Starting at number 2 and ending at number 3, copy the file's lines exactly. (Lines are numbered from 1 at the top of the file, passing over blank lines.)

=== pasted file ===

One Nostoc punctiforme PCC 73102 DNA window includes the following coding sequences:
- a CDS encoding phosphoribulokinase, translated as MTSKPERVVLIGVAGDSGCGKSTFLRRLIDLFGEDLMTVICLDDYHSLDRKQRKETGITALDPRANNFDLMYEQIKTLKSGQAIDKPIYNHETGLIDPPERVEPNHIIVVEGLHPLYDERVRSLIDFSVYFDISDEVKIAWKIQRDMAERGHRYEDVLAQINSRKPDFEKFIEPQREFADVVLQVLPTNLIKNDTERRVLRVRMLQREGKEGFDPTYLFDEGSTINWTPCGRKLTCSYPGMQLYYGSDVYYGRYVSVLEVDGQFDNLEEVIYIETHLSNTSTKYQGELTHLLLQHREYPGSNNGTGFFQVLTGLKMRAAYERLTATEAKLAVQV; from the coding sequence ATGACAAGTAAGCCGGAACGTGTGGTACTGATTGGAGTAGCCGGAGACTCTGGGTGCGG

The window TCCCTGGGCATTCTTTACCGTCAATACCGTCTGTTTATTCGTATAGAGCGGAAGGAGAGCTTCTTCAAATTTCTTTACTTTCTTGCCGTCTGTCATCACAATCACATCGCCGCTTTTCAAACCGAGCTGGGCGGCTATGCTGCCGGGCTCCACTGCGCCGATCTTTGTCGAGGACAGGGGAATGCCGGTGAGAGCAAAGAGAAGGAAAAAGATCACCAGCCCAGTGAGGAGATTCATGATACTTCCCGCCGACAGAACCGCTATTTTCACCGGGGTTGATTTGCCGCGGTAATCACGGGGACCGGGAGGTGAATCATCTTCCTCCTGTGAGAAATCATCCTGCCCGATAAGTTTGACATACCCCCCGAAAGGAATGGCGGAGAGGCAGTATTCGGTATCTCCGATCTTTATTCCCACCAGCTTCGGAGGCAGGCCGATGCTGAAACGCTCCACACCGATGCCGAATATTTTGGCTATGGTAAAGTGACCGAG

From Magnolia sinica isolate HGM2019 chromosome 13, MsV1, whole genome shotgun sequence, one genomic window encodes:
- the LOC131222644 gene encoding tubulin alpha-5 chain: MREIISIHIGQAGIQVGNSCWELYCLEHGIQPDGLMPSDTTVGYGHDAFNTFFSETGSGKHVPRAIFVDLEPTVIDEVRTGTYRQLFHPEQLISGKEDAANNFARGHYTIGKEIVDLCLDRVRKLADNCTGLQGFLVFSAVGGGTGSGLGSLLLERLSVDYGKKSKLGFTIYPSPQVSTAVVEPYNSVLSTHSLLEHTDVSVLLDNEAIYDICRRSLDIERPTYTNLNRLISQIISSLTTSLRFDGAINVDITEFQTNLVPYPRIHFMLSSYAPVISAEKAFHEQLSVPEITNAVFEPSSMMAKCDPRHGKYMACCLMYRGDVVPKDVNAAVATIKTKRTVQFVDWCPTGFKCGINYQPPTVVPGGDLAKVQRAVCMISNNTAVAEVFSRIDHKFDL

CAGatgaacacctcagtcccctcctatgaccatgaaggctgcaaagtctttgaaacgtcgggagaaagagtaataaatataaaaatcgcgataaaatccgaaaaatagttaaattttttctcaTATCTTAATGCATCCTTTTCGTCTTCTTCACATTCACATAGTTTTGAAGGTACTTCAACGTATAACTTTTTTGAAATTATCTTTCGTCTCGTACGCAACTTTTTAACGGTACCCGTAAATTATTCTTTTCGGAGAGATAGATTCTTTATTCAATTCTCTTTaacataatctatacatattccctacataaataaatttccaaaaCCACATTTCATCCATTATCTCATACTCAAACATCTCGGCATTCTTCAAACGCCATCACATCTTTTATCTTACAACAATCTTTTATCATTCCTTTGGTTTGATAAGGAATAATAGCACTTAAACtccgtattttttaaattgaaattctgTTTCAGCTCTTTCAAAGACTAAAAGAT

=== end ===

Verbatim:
- a CDS encoding phosphoribulokinase, translated as MTSKPERVVLIGVAGDSGCGKSTFLRRLIDLFGEDLMTVICLDDYHSLDRKQRKETGITALDPRANNFDLMYEQIKTLKSGQAIDKPIYNHETGLIDPPERVEPNHIIVVEGLHPLYDERVRSLIDFSVYFDISDEVKIAWKIQRDMAERGHRYEDVLAQINSRKPDFEKFIEPQREFADVVLQVLPTNLIKNDTERRVLRVRMLQREGKEGFDPTYLFDEGSTINWTPCGRKLTCSYPGMQLYYGSDVYYGRYVSVLEVDGQFDNLEEVIYIETHLSNTSTKYQGELTHLLLQHREYPGSNNGTGFFQVLTGLKMRAAYERLTATEAKLAVQV; from the coding sequence ATGACAAGTAAGCCGGAACGTGTGGTACTGATTGGAGTAGCCGGAGACTCTGGGTGCGG

The window TCCCTGGGCATTCTTTACCGTCAATACCGTCTGTTTATTCGTATAGAGCGGAAGGAGAGCTTCTTCAAATTTCTTTACTTTCTTGCCGTCTGTCATCACAATCACATCGCCGCTTTTCAAACCGAGCTGGGCGGCTATGCTGCCGGGCTCCACTGCGCCGATCTTTGTCGAGGACAGGGGAATGCCGGTGAGAGCAAAGAGAAGGAAAAAGATCACCAGCCCAGTGAGGAGATTCATGATACTTCCCGCCGACAGAACCGCTATTTTCACCGGGGTTGATTTGCCGCGGTAATCACGGGGACCGGGAGGTGAATCATCTTCCTCCTGTGAGAAATCATCCTGCCCGATAAGTTTGACATACCCCCCGAAAGGAATGGCGGAGAGGCAGTATTCGGTATCTCCGATCTTTATTCCCACCAGCTTCGGAGGCAGGCCGATGCTGAAACGCTCCACACCGATGCCGAATATTTTGGCTATGGTAAAGTGACCGAG